What is a Flavor Additive?
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Today, on practically every label of processed foods you can find the words Artificial Flavor and/or Artificial Colors. Artificial flavor or flavor enhancer is a substance that imitates natural flavors and those that enhance flavor. (6) According to the article, "Why McDonald's Fries Taste So Good", processing techniques destroy the flavor from foods; "artificial flavor" is added to make processed foods flavorful again. (5) Schlosser (2001) discusses that biotechnology has made high advances in developing more realistic meat flavors by using techniques like heating mixtures. For instance, Red Arrow makes natural smoke flavor by burning sawdust and trapping the scent chemicals released into the air.
Why Food Additives are Utilized?
Food additives are used for many different reasons. For example, color additives are used "1) to offset color loss due to exposure to light, air, temperature extremes, moisture, and storage conditions; 2) to correct natural variations in color; 3) to enhance colors that occur naturally; 4) to protect flavors and vitamins that may be affected by sunlight during storage; 5) to provide an appealing variety of wholesome and nutritious foods that meet consumers' demands; and 6) to provide color to colorless and 'fun' foods." (1,2,3) Without color additives, food items would not be the colors they are. For instance, mint ice cream would not be green, colas would not be brown, and margarine would not be yellow.
Flavor additives and enhancers are used to improve the taste and smell of food, especially processed items, for greater appeal to the consumer. (5,6) In addition, Schlosser declares that the flavor added to processed food often costs less than the packaging of the food. (5) The amount of flavor to be added to the processed food is a very tiny amount and is very inexpensive, but the fast food industries make a profit, so it works out for them.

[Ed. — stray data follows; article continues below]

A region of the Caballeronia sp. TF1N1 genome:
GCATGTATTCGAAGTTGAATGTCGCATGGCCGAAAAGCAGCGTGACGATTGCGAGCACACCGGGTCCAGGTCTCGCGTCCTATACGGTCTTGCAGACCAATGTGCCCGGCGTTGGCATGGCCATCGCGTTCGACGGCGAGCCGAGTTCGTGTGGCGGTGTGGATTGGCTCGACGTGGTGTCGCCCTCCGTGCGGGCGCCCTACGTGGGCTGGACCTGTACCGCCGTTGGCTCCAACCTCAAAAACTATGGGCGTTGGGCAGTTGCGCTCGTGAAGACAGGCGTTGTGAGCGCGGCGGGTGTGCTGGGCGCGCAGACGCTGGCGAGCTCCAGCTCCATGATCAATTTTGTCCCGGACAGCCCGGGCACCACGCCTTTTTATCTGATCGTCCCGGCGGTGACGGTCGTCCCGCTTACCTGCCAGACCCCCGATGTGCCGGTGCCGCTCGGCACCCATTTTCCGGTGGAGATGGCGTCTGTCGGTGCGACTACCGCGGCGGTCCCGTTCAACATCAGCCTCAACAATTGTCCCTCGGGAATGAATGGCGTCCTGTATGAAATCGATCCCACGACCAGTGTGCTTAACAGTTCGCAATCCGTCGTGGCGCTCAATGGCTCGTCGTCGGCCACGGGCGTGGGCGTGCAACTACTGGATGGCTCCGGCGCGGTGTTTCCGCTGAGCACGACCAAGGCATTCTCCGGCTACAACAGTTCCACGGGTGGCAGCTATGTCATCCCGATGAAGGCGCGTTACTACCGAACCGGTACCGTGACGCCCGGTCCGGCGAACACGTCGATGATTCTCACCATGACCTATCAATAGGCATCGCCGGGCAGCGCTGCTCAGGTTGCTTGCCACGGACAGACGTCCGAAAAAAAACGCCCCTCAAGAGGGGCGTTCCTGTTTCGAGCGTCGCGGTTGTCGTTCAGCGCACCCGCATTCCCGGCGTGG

Furthermore, scientists have concluded that there is a connection between flavors and memory. The flavors of your childhood bring happy memories into mind and adults often return to them, not always knowing the reason. These so-called "comfort foods" bring pleasure and reassurance, which fast food industries are always working hard to promote. For instance, the happy memories of Happy Meals at McDonalds can lead to constant visits to McDonalds as an adult, like the customers who eat at McDonalds four or five times a week. "Comfort foods" lead to the fast food industries making a profit because the link between flavor and memory keeps customers coming back throughout their life. Thus, Eric Schlosser (2001) claims, "without the flavor industry, today's fast food industry could not exist."
Food Additive and Hyperactivity: Is there a Connection?
Over 30 years ago, Ben Feingold, a retired physician and a former chief of the Department of Allergy at the Kaiser-Permanence Medical Center in San Francisco, theorized the cause and treatment of hyperactivity. (7,8,9) Feingold established his theory about the link between food additives and hyperactivity primarily based on his observations of adverse reactions to aspirin, which is chemical structure is similar to salicylates (that happen naturally in many foods), and understanding of studies by other researchers on aspirin intolerance. In addition, numerous people intolerant of aspirin exhibit hypersensitivity to tartrazine (Yellow Dye No. 5). Therefore Feingold developed the hypothesis that consuming salicylates, artificial flavors, and artificial color additives play an important role in triggering hyperactivity. Using his observations and theory, Feingold published a book that includes his philosophy of treating and preventing hyperactivity by altering the diet to avoid all foods containing artificial (synthetic) colors and/or flavors and all foods high in salicylates.
In 1976, a study published in Pediatrics, titled "Food Additives and Hyperkinesis: A Controlled Double-Blind Experiment" by Conners et al evaluated the "Feingold Hypothesis". (10) A sample of 15 children finished the entire 12-week program. The subjects completed a 2-week pre-treatment stage (no medications) and a 2-week baseline stage. Before starting treatment, questionnaires were completed by parents and teachers semiweekly about the child's current behavior. The subjects were randomized to receive the experimental (K-P) diet or the control diet for four weeks each. Data was collected by parents and teachers each week for symptom ratings. An assessment was completed by a nutritionist for determine previous dietary status using a dietary questionnaire, 24-hour recall, and food frequency measure. For dietary compliance, parents recorded everything the child ate or drank in detail for 6 days of the each month and any violations that have happen during each diet period.